Multiple serial coms on STM32F401RE

Been trying to get my Nextion screen to talk to my ST board. This is the multi-serial example and works fine.

import streams

s0=streams.serial(SERIAL0,set_default=True)
# s1=streams.serial(SERIAL1,baud=9600) ## define second serial port

while True:
    print("Write some chars on the serial port and terminate with \\n (new line)")
    line=s0.readline() # read and return any single character available on the serial port until a \n is found
    print("You wrote:", line)
    print()
    sleep (300)

However if I uncomment the line that defines stream “s1” (on serial1) then the program no longer works. It compiles and runs, but the first print command is never executed. The program just hangs. What do I have to do to talk to multiple serial ports?
I’m a bit confused with the documentation too. According to the STM documentation for the board there are two serial ports on the STM32F401RE; USART2 on pins PA2 (D0) and PA3 (D1), (the default ones for connecting to the PC via USB) and USART3 on pins PC10 (D41) and PC11 (D42). The Zerynth pinmap shows three serial ports: on D0 and D1, D24 and D25, and D8 and D2. Who is right?

Any suggestions?
Thanks, Ian

Hi @mogplus8
As for the code, if you defined multiple streams, I think you need to define which stream output it should use.
For instance:

import streams
streams.serial()

s0=streams.serial(SERIAL0,set_default=True)
s1=streams.serial(SERIAL1,baud=9600) ## define second serial port

while True:
    print("Write some chars on the serial port and terminate with \\n (new line)",stream=s0)
    line=s0.readline() # read and return any single character available on the serial port until a \n is found
    print("You wrote:", line,stream=s0)
    sleep (300)

Try this code and let me know if it still hangs.

As for the pin-maping, Please use the Zerynth pinmap according to each uart instance, As these modifications are made due to other restrictions in the Zerynth VM. :smile:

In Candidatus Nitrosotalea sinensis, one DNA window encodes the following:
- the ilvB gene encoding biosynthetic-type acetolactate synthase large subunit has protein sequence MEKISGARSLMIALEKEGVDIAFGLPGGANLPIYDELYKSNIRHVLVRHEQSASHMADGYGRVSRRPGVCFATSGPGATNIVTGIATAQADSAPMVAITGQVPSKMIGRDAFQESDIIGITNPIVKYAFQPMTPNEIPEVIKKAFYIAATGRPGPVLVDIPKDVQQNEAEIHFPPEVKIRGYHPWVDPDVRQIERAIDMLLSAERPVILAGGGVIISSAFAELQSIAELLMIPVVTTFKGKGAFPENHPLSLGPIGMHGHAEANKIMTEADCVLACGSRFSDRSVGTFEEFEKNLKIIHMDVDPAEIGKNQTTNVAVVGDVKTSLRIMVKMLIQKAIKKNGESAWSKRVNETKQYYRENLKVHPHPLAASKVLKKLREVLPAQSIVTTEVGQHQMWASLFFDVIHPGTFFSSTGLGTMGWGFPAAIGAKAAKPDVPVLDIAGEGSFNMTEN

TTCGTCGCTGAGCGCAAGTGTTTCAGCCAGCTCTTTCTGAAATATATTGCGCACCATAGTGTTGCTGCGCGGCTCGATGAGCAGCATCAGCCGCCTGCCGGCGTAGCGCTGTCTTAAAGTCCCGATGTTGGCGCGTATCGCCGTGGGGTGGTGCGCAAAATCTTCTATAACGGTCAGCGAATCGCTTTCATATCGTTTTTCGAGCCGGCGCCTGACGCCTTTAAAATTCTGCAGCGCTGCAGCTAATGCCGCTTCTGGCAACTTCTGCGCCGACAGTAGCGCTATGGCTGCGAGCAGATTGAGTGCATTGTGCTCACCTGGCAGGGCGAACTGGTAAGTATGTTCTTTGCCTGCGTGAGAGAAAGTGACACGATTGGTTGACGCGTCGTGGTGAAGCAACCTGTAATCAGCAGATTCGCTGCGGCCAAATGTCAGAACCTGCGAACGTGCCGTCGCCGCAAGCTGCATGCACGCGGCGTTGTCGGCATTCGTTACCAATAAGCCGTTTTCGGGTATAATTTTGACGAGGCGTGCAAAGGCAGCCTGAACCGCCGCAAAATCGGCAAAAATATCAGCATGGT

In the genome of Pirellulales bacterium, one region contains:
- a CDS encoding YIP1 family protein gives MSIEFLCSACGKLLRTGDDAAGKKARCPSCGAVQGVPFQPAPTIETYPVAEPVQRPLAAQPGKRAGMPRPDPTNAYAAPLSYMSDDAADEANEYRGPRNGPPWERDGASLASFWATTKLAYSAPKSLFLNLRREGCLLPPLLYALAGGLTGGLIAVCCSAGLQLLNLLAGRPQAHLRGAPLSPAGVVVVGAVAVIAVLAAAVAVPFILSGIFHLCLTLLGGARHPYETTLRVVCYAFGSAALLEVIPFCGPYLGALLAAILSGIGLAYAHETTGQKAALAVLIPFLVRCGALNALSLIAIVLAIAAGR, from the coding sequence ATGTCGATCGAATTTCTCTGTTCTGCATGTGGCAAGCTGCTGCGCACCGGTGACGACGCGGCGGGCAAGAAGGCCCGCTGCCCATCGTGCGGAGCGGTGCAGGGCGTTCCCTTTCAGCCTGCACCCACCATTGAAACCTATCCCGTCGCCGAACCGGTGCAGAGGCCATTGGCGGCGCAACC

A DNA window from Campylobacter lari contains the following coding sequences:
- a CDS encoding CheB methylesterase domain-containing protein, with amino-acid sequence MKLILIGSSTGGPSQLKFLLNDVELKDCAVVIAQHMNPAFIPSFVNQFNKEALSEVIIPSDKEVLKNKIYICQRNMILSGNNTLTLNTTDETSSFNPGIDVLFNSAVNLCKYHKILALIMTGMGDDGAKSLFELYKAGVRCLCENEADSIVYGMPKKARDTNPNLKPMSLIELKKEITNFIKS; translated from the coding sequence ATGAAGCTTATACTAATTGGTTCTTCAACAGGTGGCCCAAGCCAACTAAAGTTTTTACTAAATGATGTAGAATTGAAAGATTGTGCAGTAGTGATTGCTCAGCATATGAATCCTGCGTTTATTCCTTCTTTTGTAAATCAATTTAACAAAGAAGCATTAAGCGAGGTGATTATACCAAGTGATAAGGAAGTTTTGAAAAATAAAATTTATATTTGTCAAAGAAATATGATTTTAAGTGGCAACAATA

Thanks @karimhamdy1. I did have that format in some of my testing, then discovered the set_default option. Using that means it isn’t necessary to add the stream= parameter to output for stream s0 as it is the default stream for serial output.
Interesting about the pin mapping, especially given that Zerynth has three serial ports while the board itself has only two defined for it. I’ll do some experimenting when I can get something to work!
What I have discovered though it that if I define s1 before s0 the program will work, in that the first print is executed and it reads input and prints it back to the serial monitor. It still won’t read the input stream, but s1.available does return the length of the input read, as shown in this screenshot.


This version of the program produces the result shown. To get this I start the program, then tap the button on the Nextion screen (connected to Serial1), then enter a string in the input area of the serial monitor and hit Enter. The result is that the input string is printed, then the length of the string read from Serial1, then the program hangs on the s1.readline() command. If I comment it out (and remove mystring from the print command) the program runs and displays the “Write some chars…” message again. So, the readline() command fails, but I have no idea why.
I can also confirm that the Zerynth pinmap appears to be correct. I tried both Serial1 and Serial2 and they both work, in that available() works. readline() doesn’t work for either of them.
Trying some more experiments.
:wink: Ian
EDIT. I’ve learned that serial read blocks. i.e. stops the program. That might have something to do with it…

Well I finally got it to work!


Note that readline() works fine for serial0. I couldn’t get it to work for either serial1 or serial2. Also note that it is necessary to define serial0 last. If it is not last serial defined the program compiles but does not start. (the first print command is never executed).
For this test I tapped button 1 on my Nextion, then entered “button 1” in the serial monitor. The program reads and displays the correct characters. 0x65 means a touch event occurred. 0x00 means it was on page 0. 0x02 means it is the second control defined on page 0. 0x00 means it was a button release (not a button press). The last three 0xFFs are terminator characters sent at the end of every message from the screen.
For the next one I touched button 2 and then entered “button 2” in the serial monitor. Note the same message was returned by the screen, but now the control id is 0x03 which is the id for the second button on page 0, not 0x02. So everything is working correctly.
I ended up using the read() method for reading the bytes, which works fine, and does basically the same thing as readline() but the latter has a few more features.

So, all good. :slight_smile: :sweat_smile:

This is strange, We’ll have a look at this.

Awesome, I am glad It worked eventually! :smile: